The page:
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Beaker folk and Celts: 2000 BC - AD 400

Neolithic Ireland, forming part of the megalithic tradition of the Atlantic coastal regions, can boast one of the most spectacular examples of a passage grave at Newgrange - dating from about 2500 BC.

The most significant arrivals in the centuries soon after Newgrange are the Beaker folk. And at some time after 500 BC the Celts arrive - providing Ireland with its lasting character. Thereafter neither immigrants nor invaders cross the Irish Sea in large numbers. The Romans, in particular, decline the challenge. Celtic chieftains are free to establish their own hierarchies. But the greatest influence on early Irish history is perhaps that of a single visitor from England - St Patrick.

Christianity in Ireland: 5th - 6th century AD

The most telling images of early Christianity in Ireland are the beehive cells on the inhospitable rock of Skellig Michael, off the coast of Kerry. In these, from the 5th century, Celtic monks live in an ascetic tradition which relates back to the first desert fathers in Egypt. Cold, rather than heat, is here their local penance.

Missionary efforts in Ireland during the 5th century - including those of St Patrick - give the Christian religion a firmer footing. By the 6th century the time is ripe for the founding of the great Irish monasteries (powerful establishments, as opposed to the cluster of hermits' cells on Skellig Michael) from which Celtic Christianity exerts its far-flung influence.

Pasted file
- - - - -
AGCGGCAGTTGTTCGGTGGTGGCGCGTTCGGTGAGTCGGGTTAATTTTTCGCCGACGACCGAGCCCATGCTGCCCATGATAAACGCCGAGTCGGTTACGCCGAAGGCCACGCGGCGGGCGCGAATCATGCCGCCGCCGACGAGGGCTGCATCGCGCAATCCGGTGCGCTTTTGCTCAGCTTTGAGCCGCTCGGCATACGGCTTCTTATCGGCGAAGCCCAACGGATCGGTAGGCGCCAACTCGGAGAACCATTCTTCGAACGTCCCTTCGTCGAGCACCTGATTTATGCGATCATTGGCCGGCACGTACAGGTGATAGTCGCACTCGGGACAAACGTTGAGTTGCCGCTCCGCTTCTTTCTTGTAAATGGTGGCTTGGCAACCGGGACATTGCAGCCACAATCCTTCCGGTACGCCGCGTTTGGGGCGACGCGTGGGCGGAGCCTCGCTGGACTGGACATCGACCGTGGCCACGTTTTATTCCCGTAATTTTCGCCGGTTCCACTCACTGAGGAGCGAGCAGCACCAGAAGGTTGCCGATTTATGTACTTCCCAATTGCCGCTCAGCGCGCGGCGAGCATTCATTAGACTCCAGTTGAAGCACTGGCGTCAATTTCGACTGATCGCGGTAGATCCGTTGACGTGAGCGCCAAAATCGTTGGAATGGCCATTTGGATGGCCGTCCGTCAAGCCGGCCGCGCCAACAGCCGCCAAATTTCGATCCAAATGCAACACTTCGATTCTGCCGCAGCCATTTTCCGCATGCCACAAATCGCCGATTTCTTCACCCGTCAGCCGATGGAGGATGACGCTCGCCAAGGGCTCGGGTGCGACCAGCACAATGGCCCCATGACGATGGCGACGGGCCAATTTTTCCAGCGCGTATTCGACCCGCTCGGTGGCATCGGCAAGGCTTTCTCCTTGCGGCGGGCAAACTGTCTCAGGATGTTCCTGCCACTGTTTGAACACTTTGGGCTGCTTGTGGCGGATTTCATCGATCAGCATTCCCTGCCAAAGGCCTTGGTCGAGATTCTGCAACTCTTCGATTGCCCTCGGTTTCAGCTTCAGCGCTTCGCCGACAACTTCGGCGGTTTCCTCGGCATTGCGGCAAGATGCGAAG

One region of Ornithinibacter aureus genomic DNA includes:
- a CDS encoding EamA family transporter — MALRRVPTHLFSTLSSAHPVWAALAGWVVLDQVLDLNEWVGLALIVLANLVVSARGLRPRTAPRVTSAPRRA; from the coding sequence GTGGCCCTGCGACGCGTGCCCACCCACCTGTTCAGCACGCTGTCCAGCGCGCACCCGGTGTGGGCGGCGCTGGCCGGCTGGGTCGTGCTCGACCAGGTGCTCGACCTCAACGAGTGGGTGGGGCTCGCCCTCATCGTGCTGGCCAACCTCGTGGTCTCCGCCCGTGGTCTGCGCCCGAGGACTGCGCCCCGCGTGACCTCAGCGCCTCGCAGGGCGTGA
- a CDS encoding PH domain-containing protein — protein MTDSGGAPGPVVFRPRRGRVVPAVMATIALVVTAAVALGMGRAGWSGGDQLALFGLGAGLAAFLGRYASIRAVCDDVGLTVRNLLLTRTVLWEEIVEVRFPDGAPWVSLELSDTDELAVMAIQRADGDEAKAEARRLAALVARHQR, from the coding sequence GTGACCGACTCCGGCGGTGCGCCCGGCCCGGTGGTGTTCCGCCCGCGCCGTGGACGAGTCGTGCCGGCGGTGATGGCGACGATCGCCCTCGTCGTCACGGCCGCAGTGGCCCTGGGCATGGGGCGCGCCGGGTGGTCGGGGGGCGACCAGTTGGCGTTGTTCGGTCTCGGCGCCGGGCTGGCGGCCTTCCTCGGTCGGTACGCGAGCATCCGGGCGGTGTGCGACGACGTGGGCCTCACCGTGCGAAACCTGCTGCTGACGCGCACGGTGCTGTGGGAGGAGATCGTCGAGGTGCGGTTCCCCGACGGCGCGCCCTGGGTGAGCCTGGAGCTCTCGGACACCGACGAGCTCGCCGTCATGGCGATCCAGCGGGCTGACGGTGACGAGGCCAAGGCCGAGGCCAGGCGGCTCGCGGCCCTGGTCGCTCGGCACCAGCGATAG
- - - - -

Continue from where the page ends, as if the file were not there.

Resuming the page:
Charismatic leaders, founding monasteries and being remembered as saints, are a feature of 6th-century Ireland. The first is St Finnian, who establishes the monastery of Clonard in Meath. Then there is St Ciaran, the father-figure of Clonmacnois on the Shannon, and St Brendan, the founder of Clonfert in Galway. Pre-eminent among them is St Columba, responsible for two foundations on the mainland - at Derry and Durrow - before setting sail (Christ-like with twelve companions) to take the faith to Scotland.

In 563 he and his party make their base on the island of Iona, from which offshoots are later established as far afield as Lindisfarne (known for this reason as Holy Island) off the coast of Northumberland.

Illuminated manuscripts: 7th - 11th century

Irish monks of the 7th and 8th century create illuminated manuscripts which are among the greatest treasures of Celtic and early Christian art. The beautiful calligraphy (the scribes sometimes add Complaints in the margin about their difficult working conditions) usually provides the text of the four Gospels. The earliest is the Book of Durrow, from about 650. Others include the Lindisfarne Gospels (c.700) and the Book of Kells (c.800).

The glory of these manuscripts (in addition to their wonderfully inventive images of the evangelists) is the intricate decoration, with the famous 'carpet pages' formed of interlacing patterns - reminiscent of the complex linear designs in Celtic metalwork.

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